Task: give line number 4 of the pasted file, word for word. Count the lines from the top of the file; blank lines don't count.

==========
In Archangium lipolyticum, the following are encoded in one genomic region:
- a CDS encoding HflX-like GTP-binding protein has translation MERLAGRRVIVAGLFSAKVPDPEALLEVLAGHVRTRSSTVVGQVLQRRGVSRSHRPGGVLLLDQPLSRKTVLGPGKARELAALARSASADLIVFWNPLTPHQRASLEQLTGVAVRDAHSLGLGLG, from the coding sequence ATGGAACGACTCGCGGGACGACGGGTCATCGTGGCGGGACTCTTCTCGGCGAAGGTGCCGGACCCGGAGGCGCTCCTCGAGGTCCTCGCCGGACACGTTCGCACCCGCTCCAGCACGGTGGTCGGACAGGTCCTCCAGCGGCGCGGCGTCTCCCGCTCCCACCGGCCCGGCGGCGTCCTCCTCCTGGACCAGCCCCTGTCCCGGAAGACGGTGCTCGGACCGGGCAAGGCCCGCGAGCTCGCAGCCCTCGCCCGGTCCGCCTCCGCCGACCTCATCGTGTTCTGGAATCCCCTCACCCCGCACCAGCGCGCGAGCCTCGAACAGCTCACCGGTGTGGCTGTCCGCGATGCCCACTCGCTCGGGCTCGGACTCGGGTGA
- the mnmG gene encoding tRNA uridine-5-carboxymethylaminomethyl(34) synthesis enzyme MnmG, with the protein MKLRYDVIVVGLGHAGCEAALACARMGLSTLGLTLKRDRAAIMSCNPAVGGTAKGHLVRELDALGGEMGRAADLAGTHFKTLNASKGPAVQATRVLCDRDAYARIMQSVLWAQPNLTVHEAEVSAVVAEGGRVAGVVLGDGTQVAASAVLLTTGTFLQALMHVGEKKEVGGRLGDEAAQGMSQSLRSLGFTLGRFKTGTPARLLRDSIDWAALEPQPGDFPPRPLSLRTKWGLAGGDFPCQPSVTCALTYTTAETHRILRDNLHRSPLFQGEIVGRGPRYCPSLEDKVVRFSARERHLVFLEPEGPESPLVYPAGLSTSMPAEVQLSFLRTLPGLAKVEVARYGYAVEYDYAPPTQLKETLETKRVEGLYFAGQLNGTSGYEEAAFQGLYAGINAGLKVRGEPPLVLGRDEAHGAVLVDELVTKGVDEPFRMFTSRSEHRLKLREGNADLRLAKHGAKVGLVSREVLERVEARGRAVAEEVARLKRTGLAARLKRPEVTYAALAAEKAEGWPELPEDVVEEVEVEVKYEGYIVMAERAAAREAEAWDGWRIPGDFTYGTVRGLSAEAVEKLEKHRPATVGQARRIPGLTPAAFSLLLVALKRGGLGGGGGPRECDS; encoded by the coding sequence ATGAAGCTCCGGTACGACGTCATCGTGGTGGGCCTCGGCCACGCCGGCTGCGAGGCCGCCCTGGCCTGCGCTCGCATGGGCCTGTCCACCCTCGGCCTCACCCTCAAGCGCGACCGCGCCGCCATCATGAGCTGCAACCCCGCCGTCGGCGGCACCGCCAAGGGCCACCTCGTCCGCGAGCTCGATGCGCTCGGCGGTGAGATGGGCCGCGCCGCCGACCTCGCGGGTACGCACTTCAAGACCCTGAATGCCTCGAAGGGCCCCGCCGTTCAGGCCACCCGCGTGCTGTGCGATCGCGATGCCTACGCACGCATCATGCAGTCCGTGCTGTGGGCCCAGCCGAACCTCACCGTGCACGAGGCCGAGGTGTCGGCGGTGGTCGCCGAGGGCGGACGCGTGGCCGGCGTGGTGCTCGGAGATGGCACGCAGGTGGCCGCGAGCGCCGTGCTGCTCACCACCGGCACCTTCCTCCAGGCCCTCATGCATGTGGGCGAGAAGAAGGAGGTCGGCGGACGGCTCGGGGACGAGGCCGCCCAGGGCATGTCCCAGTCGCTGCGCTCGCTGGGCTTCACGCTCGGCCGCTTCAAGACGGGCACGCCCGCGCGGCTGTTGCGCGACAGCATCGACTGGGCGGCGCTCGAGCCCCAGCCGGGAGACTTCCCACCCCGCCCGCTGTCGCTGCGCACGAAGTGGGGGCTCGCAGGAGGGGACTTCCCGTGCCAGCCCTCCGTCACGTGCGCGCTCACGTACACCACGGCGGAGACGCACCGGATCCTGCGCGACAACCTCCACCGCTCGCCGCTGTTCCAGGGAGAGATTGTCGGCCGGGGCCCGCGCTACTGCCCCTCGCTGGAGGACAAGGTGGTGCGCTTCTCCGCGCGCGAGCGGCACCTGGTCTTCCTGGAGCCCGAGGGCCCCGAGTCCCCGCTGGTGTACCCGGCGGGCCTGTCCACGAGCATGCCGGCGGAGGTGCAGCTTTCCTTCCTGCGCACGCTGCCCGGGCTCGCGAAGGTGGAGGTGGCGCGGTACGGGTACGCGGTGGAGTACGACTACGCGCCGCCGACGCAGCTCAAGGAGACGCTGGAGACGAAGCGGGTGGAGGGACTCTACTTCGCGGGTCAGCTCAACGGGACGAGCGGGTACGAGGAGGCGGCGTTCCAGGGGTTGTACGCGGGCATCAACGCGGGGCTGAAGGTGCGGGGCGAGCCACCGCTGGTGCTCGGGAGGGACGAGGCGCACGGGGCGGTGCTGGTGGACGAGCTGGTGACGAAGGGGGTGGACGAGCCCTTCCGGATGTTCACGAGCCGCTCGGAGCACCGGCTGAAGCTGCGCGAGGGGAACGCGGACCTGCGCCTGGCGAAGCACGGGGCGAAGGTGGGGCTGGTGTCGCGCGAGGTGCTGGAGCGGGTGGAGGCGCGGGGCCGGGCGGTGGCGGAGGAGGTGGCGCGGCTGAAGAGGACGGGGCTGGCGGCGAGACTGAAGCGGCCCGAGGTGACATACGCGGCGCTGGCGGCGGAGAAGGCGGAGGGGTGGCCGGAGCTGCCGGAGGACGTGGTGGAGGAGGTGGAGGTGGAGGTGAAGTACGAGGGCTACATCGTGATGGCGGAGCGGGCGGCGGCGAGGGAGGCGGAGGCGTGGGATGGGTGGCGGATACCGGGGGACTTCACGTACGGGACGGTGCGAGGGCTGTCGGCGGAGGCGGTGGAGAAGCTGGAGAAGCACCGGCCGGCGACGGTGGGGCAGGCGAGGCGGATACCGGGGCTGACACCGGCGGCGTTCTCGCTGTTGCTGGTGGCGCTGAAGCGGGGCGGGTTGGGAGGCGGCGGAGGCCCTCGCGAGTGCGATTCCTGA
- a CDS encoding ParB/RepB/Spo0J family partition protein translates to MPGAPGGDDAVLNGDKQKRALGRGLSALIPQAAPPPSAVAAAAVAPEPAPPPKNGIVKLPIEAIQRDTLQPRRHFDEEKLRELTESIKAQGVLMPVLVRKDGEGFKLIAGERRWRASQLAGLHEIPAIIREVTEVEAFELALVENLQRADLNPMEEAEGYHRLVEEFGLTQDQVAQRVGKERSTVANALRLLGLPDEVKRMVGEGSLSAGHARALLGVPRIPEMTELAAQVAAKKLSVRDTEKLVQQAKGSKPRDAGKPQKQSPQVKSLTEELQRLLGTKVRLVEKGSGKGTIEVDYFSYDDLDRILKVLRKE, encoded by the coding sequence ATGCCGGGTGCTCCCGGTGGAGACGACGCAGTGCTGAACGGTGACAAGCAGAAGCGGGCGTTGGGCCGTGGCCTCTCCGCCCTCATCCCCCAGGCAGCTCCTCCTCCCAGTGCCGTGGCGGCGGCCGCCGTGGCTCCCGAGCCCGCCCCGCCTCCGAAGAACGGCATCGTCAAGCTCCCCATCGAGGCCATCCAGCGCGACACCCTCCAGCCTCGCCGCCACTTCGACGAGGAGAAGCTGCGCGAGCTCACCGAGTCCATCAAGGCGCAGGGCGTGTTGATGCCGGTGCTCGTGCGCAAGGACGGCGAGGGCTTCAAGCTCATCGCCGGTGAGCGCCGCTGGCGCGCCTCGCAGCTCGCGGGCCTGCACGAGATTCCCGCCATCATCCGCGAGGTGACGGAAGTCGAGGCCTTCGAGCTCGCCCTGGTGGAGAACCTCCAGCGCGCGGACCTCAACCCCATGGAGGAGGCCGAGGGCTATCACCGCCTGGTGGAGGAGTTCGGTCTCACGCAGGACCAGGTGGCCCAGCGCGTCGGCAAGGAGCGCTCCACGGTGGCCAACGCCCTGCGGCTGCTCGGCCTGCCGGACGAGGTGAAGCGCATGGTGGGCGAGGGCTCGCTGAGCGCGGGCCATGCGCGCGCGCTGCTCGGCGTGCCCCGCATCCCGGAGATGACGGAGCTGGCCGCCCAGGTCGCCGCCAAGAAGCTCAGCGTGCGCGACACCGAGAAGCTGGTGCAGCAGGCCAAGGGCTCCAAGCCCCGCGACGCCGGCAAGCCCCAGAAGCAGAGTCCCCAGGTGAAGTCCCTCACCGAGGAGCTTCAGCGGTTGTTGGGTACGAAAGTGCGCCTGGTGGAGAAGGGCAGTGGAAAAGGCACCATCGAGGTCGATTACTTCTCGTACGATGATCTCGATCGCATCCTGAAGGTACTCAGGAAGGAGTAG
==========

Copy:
- a CDS encoding ParB/RepB/Spo0J family partition protein translates to MPGAPGGDDAVLNGDKQKRALGRGLSALIPQAAPPPSAVAAAAVAPEPAPPPKNGIVKLPIEAIQRDTLQPRRHFDEEKLRELTESIKAQGVLMPVLVRKDGEGFKLIAGERRWRASQLAGLHEIPAIIREVTEVEAFELALVENLQRADLNPMEEAEGYHRLVEEFGLTQDQVAQRVGKERSTVANALRLLGLPDEVKRMVGEGSLSAGHARALLGVPRIPEMTELAAQVAAKKLSVRDTEKLVQQAKGSKPRDAGKPQKQSPQVKSLTEELQRLLGTKVRLVEKGSGKGTIEVDYFSYDDLDRILKVLRKE, encoded by the coding sequence ATGCCGGGTGCTCCCGGTGGAGACGACGCAGTGCTGAACGGTGACAAGCAGAAGCGGGCGTTGGGCCGTGGCCTCTCCGCCCTCATCCCCCAGGCAGCTCCTCCTCCCAGTGCCGTGGCGGCGGCCGCCGTGGCTCCCGAGCCCGCCCCGCCTCCGAAGAACGGCATCGTCAAGCTCCCCATCGAGGCCATCCAGCGCGACACCCTCCAGCCTCGCCGCCACTTCGACGAGGAGAAGCTGCGCGAGCTCACCGAGTCCATCAAGGCGCAGGGCGTGTTGATGCCGGTGCTCGTGCGCAAGGACGGCGAGGGCTTCAAGCTCATCGCCGGTGAGCGCCGCTGGCGCGCCTCGCAGCTCGCGGGCCTGCACGAGATTCCCGCCATCATCCGCGAGGTGACGGAAGTCGAGGCCTTCGAGCTCGCCCTGGTGGAGAACCTCCAGCGCGCGGACCTCAACCCCATGGAGGAGGCCGAGGGCTATCACCGCCTGGTGGAGGAGTTCGGTCTCACGCAGGACCAGGTGGCCCAGCGCGTCGGCAAGGAGCGCTCCACGGTGGCCAACGCCCTGCGGCTGCTCGGCCTGCCGGACGAGGTGAAGCGCATGGTGGGCGAGGGCTCGCTGAGCGCGGGCCATGCGCGCGCGCTGCTCGGCGTGCCCCGCATCCCGGAGATGACGGAGCTGGCCGCCCAGGTCGCCGCCAAGAAGCTCAGCGTGCGCGACACCGAGAAGCTGGTGCAGCAGGCCAAGGGCTCCAAGCCCCGCGACGCCGGCAAGCCCCAGAAGCAGAGTCCCCAGGTGAAGTCCCTCACCGAGGAGCTTCAGCGGTTGTTGGGTACGAAAGTGCGCCTGGTGGAGAAGGGCAGTGGAAAAGGCACCATCGAGGTCGATTACTTCTCGTACGATGATCTCGATCGCATCCTGAAGGTACTCAGGAAGGAGTAG